I created a small C# app to transform the data, and then run svcutil to generate the WSDL. essentially replacing all instances of <attributeGroup ref=”xxx”> with the definitions of <attributeGroupname=”xxx”>, just as described in the link that I provided earlier.

XDocument wsdl = XDocument.Load(inputFile);

IEnumerable<XElement> attributeGroupDefs =
wsdl.Root.Descendants("{http://www.w3.org/2001/XMLSchema}attributeGroup")
.Where(w => w.Attribute("name") != null)
.Select(x => x);

foreach (
XElement r in
wsdl.Root.Descendants("{http://www.w3.org/2001/XMLSchema}attributeGroup")
.Where(w => w.Attribute("ref") != null))
{
string refValue = r.Attribute("ref").Value;

foreach (XElement d in attributeGroupDefs)
{
string defValue = d.Attribute("name").Value;
if (refValue == defValue)
{
IEnumerable<XElement> s =
d.Elements("{http://www.w3.org/2001/XMLSchema}attribute").Select(x => x);
foreach (XElement e in s)
{
r.AddBeforeSelf(e);
}
break;
}
}
}

wsdl.Root.Descendants("{http://www.w3.org/2001/XMLSchema}attributeGroup")
.Where(w => w.Attribute("ref") != null)
.Remove();
wsdl.Save(outFile);

 

This may require some more tweaking, but it appears have corrected all / most of the attributeGroup issues (I only spot checked this).

Happy Coding!

Share

LyX/LaTeX formatting for the C# code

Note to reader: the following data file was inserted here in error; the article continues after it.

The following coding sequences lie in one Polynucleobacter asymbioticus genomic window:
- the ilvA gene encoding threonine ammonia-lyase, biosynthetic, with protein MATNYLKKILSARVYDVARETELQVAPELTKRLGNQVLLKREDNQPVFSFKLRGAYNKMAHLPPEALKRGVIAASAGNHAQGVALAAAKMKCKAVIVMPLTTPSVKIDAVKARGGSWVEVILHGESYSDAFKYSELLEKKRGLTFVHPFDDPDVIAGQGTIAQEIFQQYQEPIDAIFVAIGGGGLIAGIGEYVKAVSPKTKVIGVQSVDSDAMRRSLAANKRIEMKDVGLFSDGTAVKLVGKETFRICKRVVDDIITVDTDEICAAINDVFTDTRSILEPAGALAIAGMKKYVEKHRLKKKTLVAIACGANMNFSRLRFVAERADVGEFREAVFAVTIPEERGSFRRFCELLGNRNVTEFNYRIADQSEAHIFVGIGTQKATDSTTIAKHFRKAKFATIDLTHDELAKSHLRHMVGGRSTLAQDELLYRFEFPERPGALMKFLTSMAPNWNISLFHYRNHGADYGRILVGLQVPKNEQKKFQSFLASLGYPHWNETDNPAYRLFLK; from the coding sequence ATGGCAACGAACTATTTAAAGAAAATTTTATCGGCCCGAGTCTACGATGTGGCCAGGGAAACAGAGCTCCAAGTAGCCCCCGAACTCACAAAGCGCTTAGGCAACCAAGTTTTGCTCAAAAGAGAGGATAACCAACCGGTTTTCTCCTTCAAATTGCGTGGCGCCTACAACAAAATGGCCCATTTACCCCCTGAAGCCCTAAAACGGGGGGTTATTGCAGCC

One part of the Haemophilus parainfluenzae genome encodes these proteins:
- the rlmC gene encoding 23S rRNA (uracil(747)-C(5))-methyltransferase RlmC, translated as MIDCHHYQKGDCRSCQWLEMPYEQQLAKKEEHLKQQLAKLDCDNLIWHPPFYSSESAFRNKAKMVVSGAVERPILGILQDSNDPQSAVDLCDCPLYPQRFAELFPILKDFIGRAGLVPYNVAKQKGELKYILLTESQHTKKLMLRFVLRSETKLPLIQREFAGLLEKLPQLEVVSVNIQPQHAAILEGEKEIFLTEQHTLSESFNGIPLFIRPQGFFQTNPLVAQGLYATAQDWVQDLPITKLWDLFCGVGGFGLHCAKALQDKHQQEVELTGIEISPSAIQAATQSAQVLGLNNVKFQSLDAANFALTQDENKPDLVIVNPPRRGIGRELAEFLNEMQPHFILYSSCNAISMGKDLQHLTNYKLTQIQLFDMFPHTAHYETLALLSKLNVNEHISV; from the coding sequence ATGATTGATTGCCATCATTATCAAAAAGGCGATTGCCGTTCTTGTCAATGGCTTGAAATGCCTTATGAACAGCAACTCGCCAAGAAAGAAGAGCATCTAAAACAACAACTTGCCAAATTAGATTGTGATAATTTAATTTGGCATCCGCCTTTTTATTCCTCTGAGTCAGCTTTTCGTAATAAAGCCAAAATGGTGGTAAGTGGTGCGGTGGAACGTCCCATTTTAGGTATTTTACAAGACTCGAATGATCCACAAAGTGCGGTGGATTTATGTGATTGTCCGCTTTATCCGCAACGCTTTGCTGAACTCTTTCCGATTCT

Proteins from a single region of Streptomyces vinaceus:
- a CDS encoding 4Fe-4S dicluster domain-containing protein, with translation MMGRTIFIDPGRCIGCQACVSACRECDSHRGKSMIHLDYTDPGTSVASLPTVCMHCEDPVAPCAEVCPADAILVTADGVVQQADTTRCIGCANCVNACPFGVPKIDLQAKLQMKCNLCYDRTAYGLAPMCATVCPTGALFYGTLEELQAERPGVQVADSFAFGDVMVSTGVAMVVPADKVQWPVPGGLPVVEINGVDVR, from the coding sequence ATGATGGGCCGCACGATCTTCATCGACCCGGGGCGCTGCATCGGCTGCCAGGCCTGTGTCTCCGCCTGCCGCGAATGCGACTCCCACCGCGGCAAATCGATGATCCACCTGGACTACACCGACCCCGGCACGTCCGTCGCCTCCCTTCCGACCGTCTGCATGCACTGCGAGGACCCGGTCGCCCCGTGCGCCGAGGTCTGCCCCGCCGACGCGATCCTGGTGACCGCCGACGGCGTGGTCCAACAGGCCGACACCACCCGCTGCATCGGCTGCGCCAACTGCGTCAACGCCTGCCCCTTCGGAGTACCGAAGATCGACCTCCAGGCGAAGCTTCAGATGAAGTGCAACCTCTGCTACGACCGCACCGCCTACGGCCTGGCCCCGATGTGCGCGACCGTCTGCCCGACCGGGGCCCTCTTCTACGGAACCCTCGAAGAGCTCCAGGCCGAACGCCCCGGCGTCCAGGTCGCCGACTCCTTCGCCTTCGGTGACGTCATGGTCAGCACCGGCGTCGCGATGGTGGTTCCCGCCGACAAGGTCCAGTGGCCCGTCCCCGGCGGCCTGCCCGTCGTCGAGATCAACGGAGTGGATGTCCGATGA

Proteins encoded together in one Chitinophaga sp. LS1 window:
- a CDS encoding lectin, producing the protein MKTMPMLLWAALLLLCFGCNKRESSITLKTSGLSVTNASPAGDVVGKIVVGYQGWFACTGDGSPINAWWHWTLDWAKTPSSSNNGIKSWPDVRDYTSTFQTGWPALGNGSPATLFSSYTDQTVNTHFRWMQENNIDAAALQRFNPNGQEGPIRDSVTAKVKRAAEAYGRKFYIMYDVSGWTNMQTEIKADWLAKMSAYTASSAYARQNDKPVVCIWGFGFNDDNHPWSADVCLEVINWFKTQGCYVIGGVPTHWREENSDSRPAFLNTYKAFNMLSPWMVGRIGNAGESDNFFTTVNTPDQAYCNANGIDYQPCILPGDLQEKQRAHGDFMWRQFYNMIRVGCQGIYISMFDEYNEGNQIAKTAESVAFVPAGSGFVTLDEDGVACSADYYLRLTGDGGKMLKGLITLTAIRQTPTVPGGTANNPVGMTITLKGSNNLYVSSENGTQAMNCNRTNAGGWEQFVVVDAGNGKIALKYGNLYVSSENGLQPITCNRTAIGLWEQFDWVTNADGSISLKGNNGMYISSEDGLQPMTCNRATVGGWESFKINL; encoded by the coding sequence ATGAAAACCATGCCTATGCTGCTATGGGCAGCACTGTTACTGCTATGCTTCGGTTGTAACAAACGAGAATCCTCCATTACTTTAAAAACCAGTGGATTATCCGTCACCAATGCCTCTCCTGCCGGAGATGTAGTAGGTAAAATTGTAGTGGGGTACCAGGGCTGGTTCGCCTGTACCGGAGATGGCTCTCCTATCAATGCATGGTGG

If you are googling trying to find a good way to insert C# code in LyX, this is where you'd probably end up. MaPePer has provided a very good solution; I have modified it slightly (hiding tabs and removing comments) and following is illustration on how to use it in LyX.

First thing you'd need is a Lyx document (LyxC#CodeListing.lyx). Empty one works well.

Add the following to Preamble (Document-> Settings-> LaTeX Preamble)

\usepackage{color}
\usepackage{listings}

\lstloadlanguages{% Check Dokumentation for further languages ...
C,
C++,
csh,
Java
}

\definecolor{red}{rgb}{0.6,0,0} % for strings
\definecolor{blue}{rgb}{0,0,0.6}
\definecolor{green}{rgb}{0,0.8,0}
\definecolor{cyan}{rgb}{0.0,0.6,0.6}

\lstset{
language=csh,
basicstyle=\footnotesize\ttfamily,
numbers=left,
numberstyle=\tiny,
numbersep=5pt,
tabsize=2,
extendedchars=true,
breaklines=true,
frame=b,
stringstyle=\color{blue}\ttfamily,